If you were to ask a UXer how they landed in the UX field, you’re unlikely to hear the same story twice. There are many roads to user experience—visual design, library sciences, copywriting or development to name a few.
With UX Designer roles being just as varied as our backgrounds, what is the way forward for a UXer? What is the career path after UX Design? How do you advance your UX career?
The path forward in UX is like the path to UX—everyones is different. Let’s look at some of the ways to help you find yours.
“No matter where you go, there you are.”
Explore your T-Shape
To help understand where to go, you firstly need to know from where you are starting. Identifying your T-shape is your first step in the journey. “T-shaped” refers to a breadth of skills across disciplines along with areas of deep expertise—a “T”. Nick Finck’s presentation, UX Career Progression: Finding a Niche and Building a Brand is a good place to start.
Are you having difficulty with self-reflection or with being objective about your own skill-set? Ask co-workers, clients and colleagues, “What is my super power”? The answers may surprise you. They may also be outside the typical definition of UX skill-sets. It could be that your niche is in animation, service design or translating design thinking into other fields.
After evaluating your skills, decide whether it is the skill-set you want to have, or whether it’s something you want to get better at. Team up with others to build out the T in your UX career. If you find the desire to continue digging deeper, you may be naturally growing toward being a Subject Matter Expert (SME) and specializing even further.
“Not all those who wander are lost.”
Do you have a perspective? Start sharing it—blog, tweet, e-mail or drop into a meet-up and join the conversation. If you think it’s a better idea to standardize credit card readers, or have an opinion on how SEO and UX can go hand in hand, put it out there.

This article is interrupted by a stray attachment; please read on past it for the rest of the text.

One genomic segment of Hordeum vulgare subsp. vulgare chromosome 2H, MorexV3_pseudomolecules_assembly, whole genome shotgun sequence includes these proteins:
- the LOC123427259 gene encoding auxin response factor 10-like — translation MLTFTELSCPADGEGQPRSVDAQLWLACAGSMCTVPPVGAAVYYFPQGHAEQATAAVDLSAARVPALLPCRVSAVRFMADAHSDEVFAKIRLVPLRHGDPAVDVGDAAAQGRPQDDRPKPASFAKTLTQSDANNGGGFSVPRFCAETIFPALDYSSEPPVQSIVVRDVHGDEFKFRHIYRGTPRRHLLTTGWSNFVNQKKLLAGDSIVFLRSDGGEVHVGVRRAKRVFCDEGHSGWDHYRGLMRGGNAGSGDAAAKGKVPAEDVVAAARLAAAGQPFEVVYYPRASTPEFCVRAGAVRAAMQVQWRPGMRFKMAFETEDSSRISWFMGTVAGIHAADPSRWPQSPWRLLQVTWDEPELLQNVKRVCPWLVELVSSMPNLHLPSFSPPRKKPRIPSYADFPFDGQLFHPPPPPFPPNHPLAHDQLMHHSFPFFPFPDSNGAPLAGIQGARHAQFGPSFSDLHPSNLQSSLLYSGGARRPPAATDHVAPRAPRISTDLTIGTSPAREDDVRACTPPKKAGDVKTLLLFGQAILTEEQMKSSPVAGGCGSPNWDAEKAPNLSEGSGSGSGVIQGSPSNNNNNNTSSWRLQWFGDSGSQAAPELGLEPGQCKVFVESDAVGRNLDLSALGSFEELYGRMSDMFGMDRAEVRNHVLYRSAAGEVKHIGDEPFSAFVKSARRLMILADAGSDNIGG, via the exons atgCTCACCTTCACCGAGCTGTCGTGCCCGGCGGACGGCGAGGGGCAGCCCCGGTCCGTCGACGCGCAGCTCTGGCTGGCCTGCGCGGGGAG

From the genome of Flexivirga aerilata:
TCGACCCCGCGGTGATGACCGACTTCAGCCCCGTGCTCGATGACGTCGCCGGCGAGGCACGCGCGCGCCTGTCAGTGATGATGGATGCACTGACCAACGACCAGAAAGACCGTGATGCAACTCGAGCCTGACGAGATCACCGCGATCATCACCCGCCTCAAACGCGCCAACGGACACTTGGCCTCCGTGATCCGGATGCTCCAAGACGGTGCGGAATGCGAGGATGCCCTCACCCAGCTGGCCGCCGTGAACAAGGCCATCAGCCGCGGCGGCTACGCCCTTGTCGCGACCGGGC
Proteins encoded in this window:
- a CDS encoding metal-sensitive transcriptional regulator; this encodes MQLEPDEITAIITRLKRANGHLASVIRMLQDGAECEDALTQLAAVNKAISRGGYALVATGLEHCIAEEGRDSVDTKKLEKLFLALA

Write to find your voice. Just like sketching hundreds of thumbnails gets the design ideas going, writing can help you to find your own personal pearls of wisdom. By engaging the UX community, you continue the dialog of learning and sharing knowledge in a dynamic industry.
If others value what you say or share, keep giving back. By contributing you will get back much more in the form of connections and opportunities to further your UX career. If you find yourself enjoying the platform, take the next step toward becoming a speaker, presenter or event organizer.
“The best way out is always through.”
Find your replacement
Make the next hire on the team your replacement. Immediately, you will advance your UX career path by learning, growing and getting out of the way. It’s scary, counter-intuitive and thrilling all at the same time.
This is not a personal exit strategy, but an exercise in scaling yourself. For most Lead or Senior UXers, it will allow you to shift your focus from inward to outward. Instead of being absorbed by internal process and self-learning tactical skills, you will be able to engage more strategically with stakeholders. Design will become more about steering the overall conversation and not pushing the pixels.